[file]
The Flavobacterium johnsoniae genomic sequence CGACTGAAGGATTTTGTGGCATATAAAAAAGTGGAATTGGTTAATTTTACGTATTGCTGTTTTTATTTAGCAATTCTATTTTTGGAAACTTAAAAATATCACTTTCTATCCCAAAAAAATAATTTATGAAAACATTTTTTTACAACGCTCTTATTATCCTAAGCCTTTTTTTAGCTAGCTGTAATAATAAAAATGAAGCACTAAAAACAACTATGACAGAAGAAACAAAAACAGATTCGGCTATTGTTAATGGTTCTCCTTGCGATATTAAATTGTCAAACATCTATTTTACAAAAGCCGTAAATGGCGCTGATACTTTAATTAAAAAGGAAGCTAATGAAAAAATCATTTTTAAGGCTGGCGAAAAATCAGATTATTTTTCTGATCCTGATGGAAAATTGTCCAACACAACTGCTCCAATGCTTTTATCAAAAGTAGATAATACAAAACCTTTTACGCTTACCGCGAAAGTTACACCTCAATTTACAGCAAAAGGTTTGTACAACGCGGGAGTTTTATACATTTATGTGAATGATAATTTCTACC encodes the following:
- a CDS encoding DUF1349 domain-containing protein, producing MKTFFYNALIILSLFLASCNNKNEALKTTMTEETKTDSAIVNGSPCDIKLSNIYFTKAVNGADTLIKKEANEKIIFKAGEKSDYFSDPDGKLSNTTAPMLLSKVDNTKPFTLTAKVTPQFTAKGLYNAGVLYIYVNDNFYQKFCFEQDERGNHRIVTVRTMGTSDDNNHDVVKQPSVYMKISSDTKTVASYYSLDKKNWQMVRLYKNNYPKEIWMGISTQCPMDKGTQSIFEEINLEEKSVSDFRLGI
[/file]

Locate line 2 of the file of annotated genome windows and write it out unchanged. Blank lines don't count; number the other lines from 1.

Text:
- a CDS encoding DUF1349 domain-containing protein, producing MKTFFYNALIILSLFLASCNNKNEALKTTMTEETKTDSAIVNGSPCDIKLSNIYFTKAVNGADTLIKKEANEKIIFKAGEKSDYFSDPDGKLSNTTAPMLLSKVDNTKPFTLTAKVTPQFTAKGLYNAGVLYIYVNDNFYQKFCFEQDERGNHRIVTVRTMGTSDDNNHDVVKQPSVYMKISSDTKTVASYYSLDKKNWQMVRLYKNNYPKEIWMGISTQCPMDKGTQSIFEEINLEEKSVSDFRLGI